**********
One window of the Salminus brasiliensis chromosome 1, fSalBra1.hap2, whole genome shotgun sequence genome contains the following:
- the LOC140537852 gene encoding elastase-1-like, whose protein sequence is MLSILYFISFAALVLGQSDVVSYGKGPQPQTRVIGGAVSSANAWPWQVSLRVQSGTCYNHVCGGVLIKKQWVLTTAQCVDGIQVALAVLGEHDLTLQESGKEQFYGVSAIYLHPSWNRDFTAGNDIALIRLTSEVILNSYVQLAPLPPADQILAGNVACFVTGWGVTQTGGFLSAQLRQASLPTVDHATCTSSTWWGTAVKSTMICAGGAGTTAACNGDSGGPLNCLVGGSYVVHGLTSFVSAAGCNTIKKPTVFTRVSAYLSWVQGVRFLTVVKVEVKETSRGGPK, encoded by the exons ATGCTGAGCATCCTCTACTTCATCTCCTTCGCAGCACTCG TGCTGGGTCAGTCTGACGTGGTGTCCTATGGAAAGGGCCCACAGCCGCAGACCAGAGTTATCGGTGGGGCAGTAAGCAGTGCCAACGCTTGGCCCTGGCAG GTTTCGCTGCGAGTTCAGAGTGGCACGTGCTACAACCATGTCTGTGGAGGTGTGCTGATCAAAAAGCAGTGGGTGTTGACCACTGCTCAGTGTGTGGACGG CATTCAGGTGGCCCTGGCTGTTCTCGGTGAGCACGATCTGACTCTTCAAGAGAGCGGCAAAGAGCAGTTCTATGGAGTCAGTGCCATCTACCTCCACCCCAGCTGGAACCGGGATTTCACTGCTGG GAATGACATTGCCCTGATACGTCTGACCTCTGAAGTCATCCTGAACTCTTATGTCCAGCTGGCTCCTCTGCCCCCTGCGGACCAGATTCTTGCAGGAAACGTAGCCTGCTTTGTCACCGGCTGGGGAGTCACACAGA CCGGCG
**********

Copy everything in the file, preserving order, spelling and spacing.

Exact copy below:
One window of the Salminus brasiliensis chromosome 1, fSalBra1.hap2, whole genome shotgun sequence genome contains the following:
- the LOC140537852 gene encoding elastase-1-like, whose protein sequence is MLSILYFISFAALVLGQSDVVSYGKGPQPQTRVIGGAVSSANAWPWQVSLRVQSGTCYNHVCGGVLIKKQWVLTTAQCVDGIQVALAVLGEHDLTLQESGKEQFYGVSAIYLHPSWNRDFTAGNDIALIRLTSEVILNSYVQLAPLPPADQILAGNVACFVTGWGVTQTGGFLSAQLRQASLPTVDHATCTSSTWWGTAVKSTMICAGGAGTTAACNGDSGGPLNCLVGGSYVVHGLTSFVSAAGCNTIKKPTVFTRVSAYLSWVQGVRFLTVVKVEVKETSRGGPK, encoded by the exons ATGCTGAGCATCCTCTACTTCATCTCCTTCGCAGCACTCG TGCTGGGTCAGTCTGACGTGGTGTCCTATGGAAAGGGCCCACAGCCGCAGACCAGAGTTATCGGTGGGGCAGTAAGCAGTGCCAACGCTTGGCCCTGGCAG GTTTCGCTGCGAGTTCAGAGTGGCACGTGCTACAACCATGTCTGTGGAGGTGTGCTGATCAAAAAGCAGTGGGTGTTGACCACTGCTCAGTGTGTGGACGG CATTCAGGTGGCCCTGGCTGTTCTCGGTGAGCACGATCTGACTCTTCAAGAGAGCGGCAAAGAGCAGTTCTATGGAGTCAGTGCCATCTACCTCCACCCCAGCTGGAACCGGGATTTCACTGCTGG GAATGACATTGCCCTGATACGTCTGACCTCTGAAGTCATCCTGAACTCTTATGTCCAGCTGGCTCCTCTGCCCCCTGCGGACCAGATTCTTGCAGGAAACGTAGCCTGCTTTGTCACCGGCTGGGGAGTCACACAGA CCGGCG